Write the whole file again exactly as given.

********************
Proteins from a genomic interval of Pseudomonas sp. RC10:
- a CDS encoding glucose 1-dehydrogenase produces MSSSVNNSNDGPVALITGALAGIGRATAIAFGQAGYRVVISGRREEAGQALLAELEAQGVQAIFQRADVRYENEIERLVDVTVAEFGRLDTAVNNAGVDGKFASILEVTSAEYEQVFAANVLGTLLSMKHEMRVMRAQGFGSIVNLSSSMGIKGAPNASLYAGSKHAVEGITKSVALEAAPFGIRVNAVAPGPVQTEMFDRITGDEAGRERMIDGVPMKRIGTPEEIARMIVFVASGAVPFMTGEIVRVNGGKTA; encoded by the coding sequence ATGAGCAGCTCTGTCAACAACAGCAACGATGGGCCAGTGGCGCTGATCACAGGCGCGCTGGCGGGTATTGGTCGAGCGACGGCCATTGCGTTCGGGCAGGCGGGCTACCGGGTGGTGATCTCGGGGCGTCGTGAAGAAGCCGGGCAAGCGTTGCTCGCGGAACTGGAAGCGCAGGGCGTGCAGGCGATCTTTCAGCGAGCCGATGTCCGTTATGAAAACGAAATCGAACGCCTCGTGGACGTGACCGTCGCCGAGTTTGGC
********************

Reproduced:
Proteins from a genomic interval of Pseudomonas sp. RC10:
- a CDS encoding glucose 1-dehydrogenase produces MSSSVNNSNDGPVALITGALAGIGRATAIAFGQAGYRVVISGRREEAGQALLAELEAQGVQAIFQRADVRYENEIERLVDVTVAEFGRLDTAVNNAGVDGKFASILEVTSAEYEQVFAANVLGTLLSMKHEMRVMRAQGFGSIVNLSSSMGIKGAPNASLYAGSKHAVEGITKSVALEAAPFGIRVNAVAPGPVQTEMFDRITGDEAGRERMIDGVPMKRIGTPEEIARMIVFVASGAVPFMTGEIVRVNGGKTA; encoded by the coding sequence ATGAGCAGCTCTGTCAACAACAGCAACGATGGGCCAGTGGCGCTGATCACAGGCGCGCTGGCGGGTATTGGTCGAGCGACGGCCATTGCGTTCGGGCAGGCGGGCTACCGGGTGGTGATCTCGGGGCGTCGTGAAGAAGCCGGGCAAGCGTTGCTCGCGGAACTGGAAGCGCAGGGCGTGCAGGCGATCTTTCAGCGAGCCGATGTCCGTTATGAAAACGAAATCGAACGCCTCGTGGACGTGACCGTCGCCGAGTTTGGC